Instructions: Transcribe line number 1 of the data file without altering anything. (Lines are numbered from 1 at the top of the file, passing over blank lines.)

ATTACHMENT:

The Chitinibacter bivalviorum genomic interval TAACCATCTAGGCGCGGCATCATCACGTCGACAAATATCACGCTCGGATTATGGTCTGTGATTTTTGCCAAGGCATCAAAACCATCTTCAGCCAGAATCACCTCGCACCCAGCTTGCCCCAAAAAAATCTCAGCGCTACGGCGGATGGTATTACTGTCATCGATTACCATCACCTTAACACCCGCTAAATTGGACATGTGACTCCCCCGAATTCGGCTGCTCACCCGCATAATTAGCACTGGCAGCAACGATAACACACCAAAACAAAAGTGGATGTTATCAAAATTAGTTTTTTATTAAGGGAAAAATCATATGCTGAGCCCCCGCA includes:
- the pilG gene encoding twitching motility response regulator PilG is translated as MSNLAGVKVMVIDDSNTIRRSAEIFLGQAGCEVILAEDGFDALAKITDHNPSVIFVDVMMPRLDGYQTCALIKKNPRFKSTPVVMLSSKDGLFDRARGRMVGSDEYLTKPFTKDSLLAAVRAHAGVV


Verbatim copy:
The Chitinibacter bivalviorum genomic interval TAACCATCTAGGCGCGGCATCATCACGTCGACAAATATCACGCTCGGATTATGGTCTGTGATTTTTGCCAAGGCATCAAAACCATCTTCAGCCAGAATCACCTCGCACCCAGCTTGCCCCAAAAAAATCTCAGCGCTACGGCGGATGGTATTACTGTCATCGATTACCATCACCTTAACACCCGCTAAATTGGACATGTGACTCCCCCGAATTCGGCTGCTCACCCGCATAATTAGCACTGGCAGCAACGATAACACACCAAAACAAAAGTGGATGTTATCAAAATTAGTTTTTTATTAAGGGAAAAATCATATGCTGAGCCCCCGCA includes: